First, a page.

"The report calls on the federal and provincial governments to draft a coherent vision for a publicly funded, universal system of early-childhood learning and care, based on the latest social science, with hard and fast steps, benchmarks, time frames and budgets for putting into place a program in every province that would be the cornerstone of Canadian family policy."

Ack! We are failing our children! And the international community knows about it! Oh woe is me! says Average Joe Citizen.

Of course, what Average Joe does readily realize because it is not stated in these uncritical one-sided, pseudo-news stories, is how this report is produced and why. Who is the OECD? From their homepage:

The OECD groups 30 member countries sharing a commitment to democratic government and the market economy.

30 member countries. But for some reason they only studied 20 countries for this report. Market economy? Why are they telling us to spend more public money on government child care? Let us look at the OECD website [scroll down to "Who Does What"]:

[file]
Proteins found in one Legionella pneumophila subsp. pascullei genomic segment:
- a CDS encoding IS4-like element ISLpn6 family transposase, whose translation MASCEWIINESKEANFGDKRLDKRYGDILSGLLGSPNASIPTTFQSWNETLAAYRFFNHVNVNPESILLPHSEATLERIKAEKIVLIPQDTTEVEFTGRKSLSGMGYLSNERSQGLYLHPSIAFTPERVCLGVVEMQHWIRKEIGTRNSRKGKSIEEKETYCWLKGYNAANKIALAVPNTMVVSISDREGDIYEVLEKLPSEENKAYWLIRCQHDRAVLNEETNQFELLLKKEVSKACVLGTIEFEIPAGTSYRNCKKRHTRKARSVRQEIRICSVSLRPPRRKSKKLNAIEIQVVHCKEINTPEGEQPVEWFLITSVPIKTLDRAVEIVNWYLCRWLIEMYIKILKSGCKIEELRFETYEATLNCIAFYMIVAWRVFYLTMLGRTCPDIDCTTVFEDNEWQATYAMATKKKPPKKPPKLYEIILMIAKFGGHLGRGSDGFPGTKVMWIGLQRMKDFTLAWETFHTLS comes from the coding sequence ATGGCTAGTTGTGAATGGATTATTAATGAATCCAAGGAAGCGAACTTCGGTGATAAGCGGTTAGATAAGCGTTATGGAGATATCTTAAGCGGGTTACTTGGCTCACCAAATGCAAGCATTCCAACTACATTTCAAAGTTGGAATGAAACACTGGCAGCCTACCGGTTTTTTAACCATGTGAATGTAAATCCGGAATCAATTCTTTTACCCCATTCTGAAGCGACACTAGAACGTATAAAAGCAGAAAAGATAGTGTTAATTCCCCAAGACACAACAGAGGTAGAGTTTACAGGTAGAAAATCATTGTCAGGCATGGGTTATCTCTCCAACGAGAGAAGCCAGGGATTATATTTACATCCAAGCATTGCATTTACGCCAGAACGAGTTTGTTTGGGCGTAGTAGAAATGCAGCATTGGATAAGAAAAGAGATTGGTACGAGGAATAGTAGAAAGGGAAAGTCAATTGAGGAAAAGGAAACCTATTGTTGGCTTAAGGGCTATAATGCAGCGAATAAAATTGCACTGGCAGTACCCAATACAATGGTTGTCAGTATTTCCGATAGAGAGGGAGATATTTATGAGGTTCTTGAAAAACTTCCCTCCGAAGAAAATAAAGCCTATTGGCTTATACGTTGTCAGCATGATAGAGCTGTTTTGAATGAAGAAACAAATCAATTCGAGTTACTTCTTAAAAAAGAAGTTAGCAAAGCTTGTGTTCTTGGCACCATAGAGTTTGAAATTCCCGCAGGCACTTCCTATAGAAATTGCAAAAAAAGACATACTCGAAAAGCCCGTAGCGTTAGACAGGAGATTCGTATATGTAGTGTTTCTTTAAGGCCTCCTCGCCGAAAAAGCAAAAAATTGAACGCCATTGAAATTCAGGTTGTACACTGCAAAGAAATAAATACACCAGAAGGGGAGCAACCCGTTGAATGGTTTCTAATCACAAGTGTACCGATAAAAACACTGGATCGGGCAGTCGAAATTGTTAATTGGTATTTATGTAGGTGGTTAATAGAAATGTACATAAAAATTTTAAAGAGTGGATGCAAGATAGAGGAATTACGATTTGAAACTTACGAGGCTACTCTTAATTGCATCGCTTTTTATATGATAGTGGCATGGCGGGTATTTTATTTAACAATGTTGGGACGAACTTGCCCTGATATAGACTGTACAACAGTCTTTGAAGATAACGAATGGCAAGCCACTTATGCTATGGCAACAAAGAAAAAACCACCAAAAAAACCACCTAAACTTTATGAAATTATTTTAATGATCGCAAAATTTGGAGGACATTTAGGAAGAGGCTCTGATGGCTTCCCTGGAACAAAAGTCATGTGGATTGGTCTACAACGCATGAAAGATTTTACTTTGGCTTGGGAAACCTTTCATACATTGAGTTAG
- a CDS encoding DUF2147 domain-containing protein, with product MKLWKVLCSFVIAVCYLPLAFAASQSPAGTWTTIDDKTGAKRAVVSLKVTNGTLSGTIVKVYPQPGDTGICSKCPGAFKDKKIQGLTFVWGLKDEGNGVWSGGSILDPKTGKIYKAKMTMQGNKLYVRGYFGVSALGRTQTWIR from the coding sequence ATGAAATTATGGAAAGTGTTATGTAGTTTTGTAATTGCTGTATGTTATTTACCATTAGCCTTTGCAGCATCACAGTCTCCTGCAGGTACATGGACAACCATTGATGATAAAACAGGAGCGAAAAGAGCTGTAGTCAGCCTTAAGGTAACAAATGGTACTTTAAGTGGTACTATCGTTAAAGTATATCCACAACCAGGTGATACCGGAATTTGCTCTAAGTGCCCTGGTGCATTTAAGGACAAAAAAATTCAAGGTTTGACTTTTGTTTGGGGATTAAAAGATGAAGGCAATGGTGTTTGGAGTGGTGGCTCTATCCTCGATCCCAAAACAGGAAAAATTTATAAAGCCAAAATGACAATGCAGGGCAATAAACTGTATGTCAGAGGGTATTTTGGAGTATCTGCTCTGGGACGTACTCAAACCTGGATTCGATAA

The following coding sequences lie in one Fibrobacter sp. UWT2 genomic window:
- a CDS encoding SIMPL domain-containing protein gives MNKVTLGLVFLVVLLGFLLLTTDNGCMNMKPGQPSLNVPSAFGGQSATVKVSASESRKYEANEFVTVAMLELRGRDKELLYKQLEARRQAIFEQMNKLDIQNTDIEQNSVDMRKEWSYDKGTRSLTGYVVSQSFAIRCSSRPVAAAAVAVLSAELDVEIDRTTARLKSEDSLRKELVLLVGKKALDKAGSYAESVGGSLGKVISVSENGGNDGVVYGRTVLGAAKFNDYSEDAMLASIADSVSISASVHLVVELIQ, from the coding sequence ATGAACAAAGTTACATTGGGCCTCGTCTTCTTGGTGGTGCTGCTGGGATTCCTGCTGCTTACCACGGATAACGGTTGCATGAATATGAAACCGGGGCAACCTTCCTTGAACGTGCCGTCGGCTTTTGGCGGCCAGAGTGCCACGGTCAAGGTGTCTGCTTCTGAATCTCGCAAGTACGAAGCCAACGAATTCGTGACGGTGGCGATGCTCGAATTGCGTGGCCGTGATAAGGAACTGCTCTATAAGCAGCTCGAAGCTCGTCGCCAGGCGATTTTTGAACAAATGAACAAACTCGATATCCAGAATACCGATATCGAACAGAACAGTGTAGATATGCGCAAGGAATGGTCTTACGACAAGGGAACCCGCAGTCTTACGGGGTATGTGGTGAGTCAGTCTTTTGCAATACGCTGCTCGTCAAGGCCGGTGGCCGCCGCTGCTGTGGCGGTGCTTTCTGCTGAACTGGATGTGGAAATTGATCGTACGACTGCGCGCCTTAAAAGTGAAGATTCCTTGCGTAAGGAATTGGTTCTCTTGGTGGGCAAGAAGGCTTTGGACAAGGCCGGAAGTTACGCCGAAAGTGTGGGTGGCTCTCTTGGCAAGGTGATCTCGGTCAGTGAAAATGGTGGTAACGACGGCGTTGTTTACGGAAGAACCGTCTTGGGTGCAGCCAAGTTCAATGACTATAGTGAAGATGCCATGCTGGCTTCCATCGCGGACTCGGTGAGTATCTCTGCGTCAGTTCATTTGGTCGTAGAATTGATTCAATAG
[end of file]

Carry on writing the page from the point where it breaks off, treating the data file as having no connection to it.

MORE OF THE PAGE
"The secretariat in Paris carries out research and analysis at the request of the OECD’s 30 member countries."

In other words, the Canadian government--our Liberal Party leaders--helped fund this. How miraculous that the OECD would produce this study just when we are discussing one of Paul Martin's campaign promises, national daycare.

Who runs the secretariat in Paris? Why, none other than Donald J. Johnston, OECD Secretary-General. Who is he? Why, he is a former Canadian Liberal cabinet minister, a Trudeau Liberal as a matter of fact, being first elected in to Parliament in 1978, elected president of the Liberal Party of Canada in 1990, moving to Paris to assume his post in 1996. Here's his bio on the OECD site. I like that bit about the free trade thing [my italics], "His decision to leave politics was partly due to disagreement with his Party on his support for the Free Trade Agreement..." Partly? What was the other part?